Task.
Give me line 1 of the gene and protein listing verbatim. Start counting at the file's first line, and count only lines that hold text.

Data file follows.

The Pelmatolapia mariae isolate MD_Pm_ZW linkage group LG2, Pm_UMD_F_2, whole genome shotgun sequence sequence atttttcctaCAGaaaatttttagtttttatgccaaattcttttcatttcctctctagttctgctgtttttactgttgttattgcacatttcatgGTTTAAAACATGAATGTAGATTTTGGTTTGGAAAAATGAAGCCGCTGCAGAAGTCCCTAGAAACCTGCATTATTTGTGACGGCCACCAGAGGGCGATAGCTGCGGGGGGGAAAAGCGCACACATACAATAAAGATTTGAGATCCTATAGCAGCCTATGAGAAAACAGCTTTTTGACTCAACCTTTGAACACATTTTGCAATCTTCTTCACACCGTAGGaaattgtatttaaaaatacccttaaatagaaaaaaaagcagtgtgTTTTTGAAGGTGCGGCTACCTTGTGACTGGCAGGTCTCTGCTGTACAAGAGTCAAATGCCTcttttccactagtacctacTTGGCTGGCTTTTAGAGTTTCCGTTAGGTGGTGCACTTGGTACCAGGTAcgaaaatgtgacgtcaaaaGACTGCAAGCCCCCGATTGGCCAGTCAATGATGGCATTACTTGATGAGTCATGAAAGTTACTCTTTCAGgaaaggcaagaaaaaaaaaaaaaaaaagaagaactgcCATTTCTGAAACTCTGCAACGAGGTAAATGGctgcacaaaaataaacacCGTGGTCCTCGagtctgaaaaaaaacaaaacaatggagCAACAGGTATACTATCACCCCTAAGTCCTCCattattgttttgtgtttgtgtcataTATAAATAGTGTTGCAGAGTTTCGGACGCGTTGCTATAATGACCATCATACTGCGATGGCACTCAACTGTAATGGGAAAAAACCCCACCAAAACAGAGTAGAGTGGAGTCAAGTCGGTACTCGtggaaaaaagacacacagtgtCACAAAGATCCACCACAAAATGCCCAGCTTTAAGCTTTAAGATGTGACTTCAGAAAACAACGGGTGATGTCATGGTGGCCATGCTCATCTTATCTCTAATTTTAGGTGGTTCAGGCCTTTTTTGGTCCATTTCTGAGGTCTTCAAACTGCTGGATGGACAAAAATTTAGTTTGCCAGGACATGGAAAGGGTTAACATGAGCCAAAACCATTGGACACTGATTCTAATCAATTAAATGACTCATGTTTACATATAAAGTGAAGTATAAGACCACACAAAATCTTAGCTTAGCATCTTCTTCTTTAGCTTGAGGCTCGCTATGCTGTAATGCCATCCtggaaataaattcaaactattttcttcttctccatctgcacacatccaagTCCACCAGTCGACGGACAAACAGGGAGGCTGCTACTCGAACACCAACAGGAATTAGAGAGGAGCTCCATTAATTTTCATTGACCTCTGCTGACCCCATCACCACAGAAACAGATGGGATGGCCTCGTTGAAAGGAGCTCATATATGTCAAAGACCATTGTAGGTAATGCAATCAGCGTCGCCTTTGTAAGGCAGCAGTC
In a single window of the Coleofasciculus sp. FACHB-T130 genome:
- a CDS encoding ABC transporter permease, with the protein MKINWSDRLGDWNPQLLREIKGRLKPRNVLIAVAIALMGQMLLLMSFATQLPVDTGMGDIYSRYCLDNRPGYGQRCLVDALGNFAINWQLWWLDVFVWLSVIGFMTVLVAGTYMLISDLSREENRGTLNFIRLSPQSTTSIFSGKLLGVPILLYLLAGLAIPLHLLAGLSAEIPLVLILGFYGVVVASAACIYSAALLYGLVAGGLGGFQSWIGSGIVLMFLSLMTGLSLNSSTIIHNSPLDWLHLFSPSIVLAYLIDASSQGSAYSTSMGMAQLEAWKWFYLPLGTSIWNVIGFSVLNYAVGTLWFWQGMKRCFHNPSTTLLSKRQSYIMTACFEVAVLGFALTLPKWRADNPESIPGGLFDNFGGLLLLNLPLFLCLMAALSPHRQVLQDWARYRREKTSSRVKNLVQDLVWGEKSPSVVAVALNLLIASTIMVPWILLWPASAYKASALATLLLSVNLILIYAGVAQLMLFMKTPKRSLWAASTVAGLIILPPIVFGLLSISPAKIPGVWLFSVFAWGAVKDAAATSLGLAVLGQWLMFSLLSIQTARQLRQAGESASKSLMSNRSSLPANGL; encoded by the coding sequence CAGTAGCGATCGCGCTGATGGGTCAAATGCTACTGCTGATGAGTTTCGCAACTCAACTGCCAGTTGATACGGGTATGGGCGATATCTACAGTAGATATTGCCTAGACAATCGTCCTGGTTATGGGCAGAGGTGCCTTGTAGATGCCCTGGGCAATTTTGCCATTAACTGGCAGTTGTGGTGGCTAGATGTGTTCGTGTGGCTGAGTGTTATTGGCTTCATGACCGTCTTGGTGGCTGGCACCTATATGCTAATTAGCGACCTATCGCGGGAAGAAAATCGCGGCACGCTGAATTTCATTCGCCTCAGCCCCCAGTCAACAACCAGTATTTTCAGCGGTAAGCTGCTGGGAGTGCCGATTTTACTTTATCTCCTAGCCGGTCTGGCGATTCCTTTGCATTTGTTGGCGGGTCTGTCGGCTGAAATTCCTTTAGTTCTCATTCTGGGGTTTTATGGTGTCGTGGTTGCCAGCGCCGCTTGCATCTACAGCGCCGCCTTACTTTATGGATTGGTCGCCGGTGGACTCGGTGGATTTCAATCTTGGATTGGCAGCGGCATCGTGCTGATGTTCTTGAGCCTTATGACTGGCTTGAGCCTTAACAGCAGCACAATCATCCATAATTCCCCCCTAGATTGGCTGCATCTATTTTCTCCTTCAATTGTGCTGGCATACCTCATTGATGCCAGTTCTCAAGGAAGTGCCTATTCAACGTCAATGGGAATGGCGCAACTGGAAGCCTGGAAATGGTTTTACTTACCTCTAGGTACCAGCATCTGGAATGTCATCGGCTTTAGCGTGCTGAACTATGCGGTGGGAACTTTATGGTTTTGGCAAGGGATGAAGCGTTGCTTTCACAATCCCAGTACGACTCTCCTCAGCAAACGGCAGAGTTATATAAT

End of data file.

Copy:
The Pelmatolapia mariae isolate MD_Pm_ZW linkage group LG2, Pm_UMD_F_2, whole genome shotgun sequence sequence atttttcctaCAGaaaatttttagtttttatgccaaattcttttcatttcctctctagttctgctgtttttactgttgttattgcacatttcatgGTTTAAAACATGAATGTAGATTTTGGTTTGGAAAAATGAAGCCGCTGCAGAAGTCCCTAGAAACCTGCATTATTTGTGACGGCCACCAGAGGGCGATAGCTGCGGGGGGGAAAAGCGCACACATACAATAAAGATTTGAGATCCTATAGCAGCCTATGAGAAAACAGCTTTTTGACTCAACCTTTGAACACATTTTGCAATCTTCTTCACACCGTAGGaaattgtatttaaaaatacccttaaatagaaaaaaaagcagtgtgTTTTTGAAGGTGCGGCTACCTTGTGACTGGCAGGTCTCTGCTGTACAAGAGTCAAATGCCTcttttccactagtacctacTTGGCTGGCTTTTAGAGTTTCCGTTAGGTGGTGCACTTGGTACCAGGTAcgaaaatgtgacgtcaaaaGACTGCAAGCCCCCGATTGGCCAGTCAATGATGGCATTACTTGATGAGTCATGAAAGTTACTCTTTCAGgaaaggcaagaaaaaaaaaaaaaaaaagaagaactgcCATTTCTGAAACTCTGCAACGAGGTAAATGGctgcacaaaaataaacacCGTGGTCCTCGagtctgaaaaaaaacaaaacaatggagCAACAGGTATACTATCACCCCTAAGTCCTCCattattgttttgtgtttgtgtcataTATAAATAGTGTTGCAGAGTTTCGGACGCGTTGCTATAATGACCATCATACTGCGATGGCACTCAACTGTAATGGGAAAAAACCCCACCAAAACAGAGTAGAGTGGAGTCAAGTCGGTACTCGtggaaaaaagacacacagtgtCACAAAGATCCACCACAAAATGCCCAGCTTTAAGCTTTAAGATGTGACTTCAGAAAACAACGGGTGATGTCATGGTGGCCATGCTCATCTTATCTCTAATTTTAGGTGGTTCAGGCCTTTTTTGGTCCATTTCTGAGGTCTTCAAACTGCTGGATGGACAAAAATTTAGTTTGCCAGGACATGGAAAGGGTTAACATGAGCCAAAACCATTGGACACTGATTCTAATCAATTAAATGACTCATGTTTACATATAAAGTGAAGTATAAGACCACACAAAATCTTAGCTTAGCATCTTCTTCTTTAGCTTGAGGCTCGCTATGCTGTAATGCCATCCtggaaataaattcaaactattttcttcttctccatctgcacacatccaagTCCACCAGTCGACGGACAAACAGGGAGGCTGCTACTCGAACACCAACAGGAATTAGAGAGGAGCTCCATTAATTTTCATTGACCTCTGCTGACCCCATCACCACAGAAACAGATGGGATGGCCTCGTTGAAAGGAGCTCATATATGTCAAAGACCATTGTAGGTAATGCAATCAGCGTCGCCTTTGTAAGGCAGCAGTC